Disasters in decision, paying the other party’s attorney’s fees

February 26, 2013

Insurance LawHurricane Katrina was not the only disaster in a recent case from South Florida.  It would, however, be the only disaster that did not involve a conscious choice.

A home in Miami suffered damage in 2005 from Hurricane Katrina.  The Homeowner’s Carrier went to appraisal with the homeowner.  Although the homeowner was not represented by legal counsel, the homeowner won.

The Homeowner’s Carrier did not issue a check immediately, however.  Under the Homeowner’s Policy, it had 60 days to pay the Appraisal Award.  During that time, the Carrier’s representatives tried to ask the neutral Umpire on the Appraisal Panel whether the award included a deduction for depreciation.  The Carrier did not get a reply from the Umpire.

The Carrier did not ask its own chosen Appraiser whether the Appraisal Award included a deduction for depreciation.

The Homeowner’s Carrier did not file for declaratory or other relief from a Court to resolve the depreciation deduction issue.

Rather, the Carrier “unilaterally” sent the homeowner a check for the amount of the Appraisal Award, less the Carrier’s deduction for what it calculated should be the amount of depreciation on the damaged home.  This amount was $49,000.00.

The homeowner then retained a lawyer and filed suit against the Carrier.  The homeowner asked the Court for leave to Amend the Complaint to add a Punitive Damages Claim, attaching a letter sent by the neutral Umpire to the homeowner’s attorney.  In the letter, the Umpire stated “that depreciation had already been deducted from the final appraisal award.”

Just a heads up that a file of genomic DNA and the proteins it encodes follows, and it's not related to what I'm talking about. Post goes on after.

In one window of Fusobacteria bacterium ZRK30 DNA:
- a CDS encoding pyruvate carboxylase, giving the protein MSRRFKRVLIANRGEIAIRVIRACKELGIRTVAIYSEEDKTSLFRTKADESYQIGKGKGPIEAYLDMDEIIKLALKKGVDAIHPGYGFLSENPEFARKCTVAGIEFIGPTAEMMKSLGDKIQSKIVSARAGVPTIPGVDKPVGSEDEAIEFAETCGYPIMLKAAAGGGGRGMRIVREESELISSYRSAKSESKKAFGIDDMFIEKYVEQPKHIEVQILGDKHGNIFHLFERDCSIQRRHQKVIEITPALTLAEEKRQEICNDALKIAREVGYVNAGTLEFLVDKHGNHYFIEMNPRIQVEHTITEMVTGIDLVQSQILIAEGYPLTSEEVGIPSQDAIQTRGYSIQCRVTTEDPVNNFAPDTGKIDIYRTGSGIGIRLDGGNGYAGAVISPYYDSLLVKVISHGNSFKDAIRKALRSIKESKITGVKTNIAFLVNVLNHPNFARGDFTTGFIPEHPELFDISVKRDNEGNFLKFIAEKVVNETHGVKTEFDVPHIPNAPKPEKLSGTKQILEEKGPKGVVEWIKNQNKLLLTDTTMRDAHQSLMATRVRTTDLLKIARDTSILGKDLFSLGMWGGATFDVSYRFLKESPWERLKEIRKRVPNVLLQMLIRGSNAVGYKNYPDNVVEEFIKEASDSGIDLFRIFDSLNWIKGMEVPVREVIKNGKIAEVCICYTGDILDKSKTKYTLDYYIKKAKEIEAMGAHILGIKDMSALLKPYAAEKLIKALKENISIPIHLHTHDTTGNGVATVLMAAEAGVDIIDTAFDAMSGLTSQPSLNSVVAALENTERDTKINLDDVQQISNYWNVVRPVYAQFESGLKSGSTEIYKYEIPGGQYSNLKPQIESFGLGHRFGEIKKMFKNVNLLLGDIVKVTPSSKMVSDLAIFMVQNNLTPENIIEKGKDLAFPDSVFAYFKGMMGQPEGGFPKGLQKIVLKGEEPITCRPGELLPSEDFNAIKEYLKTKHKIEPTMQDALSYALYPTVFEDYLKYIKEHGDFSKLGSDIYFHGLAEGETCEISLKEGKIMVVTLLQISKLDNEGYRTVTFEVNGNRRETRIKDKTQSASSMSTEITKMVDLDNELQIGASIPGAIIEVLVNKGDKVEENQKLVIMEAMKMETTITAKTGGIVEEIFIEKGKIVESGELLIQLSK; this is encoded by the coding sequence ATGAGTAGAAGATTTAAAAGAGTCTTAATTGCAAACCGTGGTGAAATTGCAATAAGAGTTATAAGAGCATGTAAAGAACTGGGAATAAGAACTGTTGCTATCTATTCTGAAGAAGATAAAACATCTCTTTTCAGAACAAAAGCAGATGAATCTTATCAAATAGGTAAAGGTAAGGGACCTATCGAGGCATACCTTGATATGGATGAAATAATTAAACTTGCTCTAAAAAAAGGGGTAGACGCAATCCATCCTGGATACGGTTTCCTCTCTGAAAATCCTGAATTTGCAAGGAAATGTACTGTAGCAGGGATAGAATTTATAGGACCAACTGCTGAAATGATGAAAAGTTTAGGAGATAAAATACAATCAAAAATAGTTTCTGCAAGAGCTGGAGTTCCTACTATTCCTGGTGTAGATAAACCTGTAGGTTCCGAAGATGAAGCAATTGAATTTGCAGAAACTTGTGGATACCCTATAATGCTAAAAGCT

A little over one month later, or after more than 150 days passed since the Appraisal Award was rendered, the Carrier paid the homeowner “the depreciation amount [of $49,000.00 which] it had previously withheld from the appraisal award.”

The homeowner requested an award of an enhanced amount of the Attorney’s Fees incurred by the homeowner in dislodging the $49,000.00 in ‘withheld depreciation’.  The Trial Court entered a final judgment of attorney’s fees and costs in the amount of $138,000.00.  The Trial Court scrupulously followed an established Florida procedure concerning the assessment of a “lodestar” approach to setting attorney’s fees which is essentially an enhanced attorney’s fees amount.  It is more an assessment of an exemplary amount against a defendant than an award of money to a plaintiff.

The Homeowner’s Carrier appealed.

The Appellate Court affirmed, even though as it stated it is well aware that this amount is “close to three times the amount of the recovered depreciation amount.”

This amount is of course on top of whatever Attorney’s Fees the Carrier incurred itself, along with Costs, Expert Witness Fees, and other expenses as well.  Sometimes disasters are the result of human decisions and not always the result of natural catastrophes like Hurricane Katrina.